Don’t give Hank a straight answer or even a guesstimate when asked this type of ‘impossible’ brainteaser
PS Check out the complete guide to investment banking brain teasers here >
You don’t know the answer now.
Neither does Hank mind you!
This alludes to an important point; don’t start sweating when you get weird and wacked out questions like “How many pitch books would fit in a 747?”.
Although you have no idea what the answer is, you soon will if you follow our strategy.
First seek out the missing facts
- Is the plane flying or grounded?
- Do safety laws apply with respect to pitch book storage?
- Is the cargo hold empty? Etc
It may surprise you to know that when candidates ask for further information and do so intelligently and probingly like this, bankers are impressed – and more so by this than your ability to run through the subsequent math involved!
This makes sense given 1) hunting out facts and analyzing problems is half a young banker’s job, and 2) in banking we use Excel for every single calculation anyway (even 2+2!).
But don’t fall into the trap of asking too many clarifying questions, because the more info you extract the harder the problem becomes to solve.
For example, knowing whether the plane has xx cubic feet of cargo hold is helpful; but knowing whether the tail of the plane is 2 feet or 3.7 feet is not.
Instead it will only add an extra layer of complexity to the problem, so find the balance and Keep The Math Simple!
Thankfully many bankers won’t even give you additional information, preferring to leave it ambiguous in order to see how you respond to missing data – another key quality of young bankers.
Next state your assumptions
For example, “I’m assuming the seats are in the plane, the plane’s weight limit is more than enough to accommodate the pitch books, that there are no safety issues with stacking pitch books up in aisles or wherever empty space is available” etc.
This is another important point to cover.
If you’ve ever looked at a financial model you’ll know the role ‘assumptions’ play in a banker’s work. Showing you can reach sound assumptions yourself will further demonstrate you have what it takes.
Be sure you explain every step of your working out
Whether you do your working out on paper or in your head, you need to communicate it verbally to bankers as this question is as much a test of your analytical and quantitative power as it is your Steve Jobs presentation skills.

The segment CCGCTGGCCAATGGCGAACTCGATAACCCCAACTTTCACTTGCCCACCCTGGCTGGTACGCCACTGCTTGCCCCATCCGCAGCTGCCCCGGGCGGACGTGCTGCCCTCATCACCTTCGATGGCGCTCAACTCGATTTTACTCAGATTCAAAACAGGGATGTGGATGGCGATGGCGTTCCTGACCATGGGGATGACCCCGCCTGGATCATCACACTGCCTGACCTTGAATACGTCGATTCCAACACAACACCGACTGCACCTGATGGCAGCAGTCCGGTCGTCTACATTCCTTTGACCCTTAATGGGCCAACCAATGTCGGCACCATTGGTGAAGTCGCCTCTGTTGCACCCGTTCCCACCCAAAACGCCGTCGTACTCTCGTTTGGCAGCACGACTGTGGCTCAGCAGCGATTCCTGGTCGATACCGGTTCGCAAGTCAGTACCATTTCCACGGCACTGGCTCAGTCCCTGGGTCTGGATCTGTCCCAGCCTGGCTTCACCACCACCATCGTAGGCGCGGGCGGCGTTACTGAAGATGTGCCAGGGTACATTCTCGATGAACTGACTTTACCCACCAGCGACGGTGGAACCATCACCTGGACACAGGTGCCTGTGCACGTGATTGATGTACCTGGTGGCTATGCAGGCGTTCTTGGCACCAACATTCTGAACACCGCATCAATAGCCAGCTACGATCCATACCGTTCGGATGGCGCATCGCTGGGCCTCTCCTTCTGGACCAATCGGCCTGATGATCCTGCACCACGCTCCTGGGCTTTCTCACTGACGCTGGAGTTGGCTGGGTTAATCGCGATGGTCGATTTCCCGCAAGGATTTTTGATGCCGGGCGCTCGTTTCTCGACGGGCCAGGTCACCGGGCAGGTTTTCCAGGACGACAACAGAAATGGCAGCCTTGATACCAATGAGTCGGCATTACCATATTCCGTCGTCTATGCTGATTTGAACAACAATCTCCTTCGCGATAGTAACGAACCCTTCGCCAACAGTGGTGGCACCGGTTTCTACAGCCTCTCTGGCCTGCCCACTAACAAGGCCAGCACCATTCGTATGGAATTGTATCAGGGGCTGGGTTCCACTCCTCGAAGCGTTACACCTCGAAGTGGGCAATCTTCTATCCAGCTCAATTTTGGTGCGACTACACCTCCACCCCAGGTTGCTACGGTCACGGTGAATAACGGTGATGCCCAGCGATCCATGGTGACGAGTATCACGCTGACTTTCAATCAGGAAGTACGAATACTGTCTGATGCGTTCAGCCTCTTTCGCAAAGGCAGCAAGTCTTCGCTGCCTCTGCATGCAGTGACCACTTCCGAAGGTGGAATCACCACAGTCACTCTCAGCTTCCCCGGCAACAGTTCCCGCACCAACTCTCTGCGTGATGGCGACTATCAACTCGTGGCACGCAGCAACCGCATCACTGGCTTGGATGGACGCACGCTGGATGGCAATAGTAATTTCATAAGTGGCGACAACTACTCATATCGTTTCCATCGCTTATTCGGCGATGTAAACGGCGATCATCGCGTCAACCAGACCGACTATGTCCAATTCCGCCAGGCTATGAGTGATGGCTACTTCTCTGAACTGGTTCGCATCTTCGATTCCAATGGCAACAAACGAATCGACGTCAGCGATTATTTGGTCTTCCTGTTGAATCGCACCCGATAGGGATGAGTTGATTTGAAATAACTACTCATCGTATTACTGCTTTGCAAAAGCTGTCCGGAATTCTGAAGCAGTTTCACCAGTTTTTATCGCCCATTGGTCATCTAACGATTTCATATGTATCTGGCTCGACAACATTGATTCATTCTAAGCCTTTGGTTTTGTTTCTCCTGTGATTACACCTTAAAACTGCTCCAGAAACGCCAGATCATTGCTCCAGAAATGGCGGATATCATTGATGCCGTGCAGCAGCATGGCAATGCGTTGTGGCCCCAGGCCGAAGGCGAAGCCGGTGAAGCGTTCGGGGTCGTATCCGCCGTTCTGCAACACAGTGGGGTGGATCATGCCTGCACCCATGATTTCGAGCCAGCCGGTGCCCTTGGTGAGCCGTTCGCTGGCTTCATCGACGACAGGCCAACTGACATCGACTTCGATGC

As a side note, we recommend always working out this type of brainteaser on paper if it is available, because “thinking on paper” will make life infinitely easier and crucially, bankers don’t look down on it.
Use our simple little trick to make the math easy
In banking interview you will rarely be handed a calculator, which means you may run into trouble when juggling multiple calculations and complex numbers.
Use really simple numbers like 10, 100, 1000 or anything ending in 0’s.
This is most important when you are starting out with the math and stating your assumptions, because if you begin your answer with even the most innocuous looking numbers, e.g. 7 x 100, it can turn into a complete mess 2 multiplications, 3 additions and one division later!
Hello 748 divided by 17, multiplied by 223!
Limit yourself to ‘ballpark’ figures
No matter how tempting it might seem – in pursuit of accuracy – to start saying “between 100 and 120” for example, don’t do it.
You see, the minute you attempt to bring sensitivity analysis to the table you are screwed – you will have just doubled the Math needed to work out this ulcer-inducing question!
Now it’s time to do some math
Start by breaking apart the calculations.
You will earn half your points for simply stating what calculations you will need to make. This also helps you get a clear head and stranglehold of the problem.
First, work out the planes volume that could be taken up by pitch books